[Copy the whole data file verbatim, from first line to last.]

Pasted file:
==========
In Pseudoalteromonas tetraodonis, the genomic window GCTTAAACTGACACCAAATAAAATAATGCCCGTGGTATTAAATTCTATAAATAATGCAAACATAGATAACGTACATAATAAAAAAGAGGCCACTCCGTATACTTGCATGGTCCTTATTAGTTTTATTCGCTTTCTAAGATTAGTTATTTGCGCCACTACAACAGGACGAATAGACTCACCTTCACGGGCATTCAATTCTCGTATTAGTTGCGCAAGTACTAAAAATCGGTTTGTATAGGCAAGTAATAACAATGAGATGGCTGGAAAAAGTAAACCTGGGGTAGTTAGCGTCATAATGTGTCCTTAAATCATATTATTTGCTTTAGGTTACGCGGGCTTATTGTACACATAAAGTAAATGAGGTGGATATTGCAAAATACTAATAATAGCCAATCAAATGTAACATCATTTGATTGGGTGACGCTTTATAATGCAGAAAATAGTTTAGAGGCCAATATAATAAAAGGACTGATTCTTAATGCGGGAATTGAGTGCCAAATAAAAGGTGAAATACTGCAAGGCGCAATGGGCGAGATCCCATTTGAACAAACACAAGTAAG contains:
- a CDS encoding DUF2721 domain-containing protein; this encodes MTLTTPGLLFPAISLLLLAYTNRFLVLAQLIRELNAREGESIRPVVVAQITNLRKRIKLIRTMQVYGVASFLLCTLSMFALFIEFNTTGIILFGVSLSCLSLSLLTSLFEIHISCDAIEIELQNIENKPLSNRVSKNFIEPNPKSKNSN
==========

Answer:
In Pseudoalteromonas tetraodonis, the genomic window GCTTAAACTGACACCAAATAAAATAATGCCCGTGGTATTAAATTCTATAAATAATGCAAACATAGATAACGTACATAATAAAAAAGAGGCCACTCCGTATACTTGCATGGTCCTTATTAGTTTTATTCGCTTTCTAAGATTAGTTATTTGCGCCACTACAACAGGACGAATAGACTCACCTTCACGGGCATTCAATTCTCGTATTAGTTGCGCAAGTACTAAAAATCGGTTTGTATAGGCAAGTAATAACAATGAGATGGCTGGAAAAAGTAAACCTGGGGTAGTTAGCGTCATAATGTGTCCTTAAATCATATTATTTGCTTTAGGTTACGCGGGCTTATTGTACACATAAAGTAAATGAGGTGGATATTGCAAAATACTAATAATAGCCAATCAAATGTAACATCATTTGATTGGGTGACGCTTTATAATGCAGAAAATAGTTTAGAGGCCAATATAATAAAAGGACTGATTCTTAATGCGGGAATTGAGTGCCAAATAAAAGGTGAAATACTGCAAGGCGCAATGGGCGAGATCCCATTTGAACAAACACAAGTAAG contains:
- a CDS encoding DUF2721 domain-containing protein; this encodes MTLTTPGLLFPAISLLLLAYTNRFLVLAQLIRELNAREGESIRPVVVAQITNLRKRIKLIRTMQVYGVASFLLCTLSMFALFIEFNTTGIILFGVSLSCLSLSLLTSLFEIHISCDAIEIELQNIENKPLSNRVSKNFIEPNPKSKNSN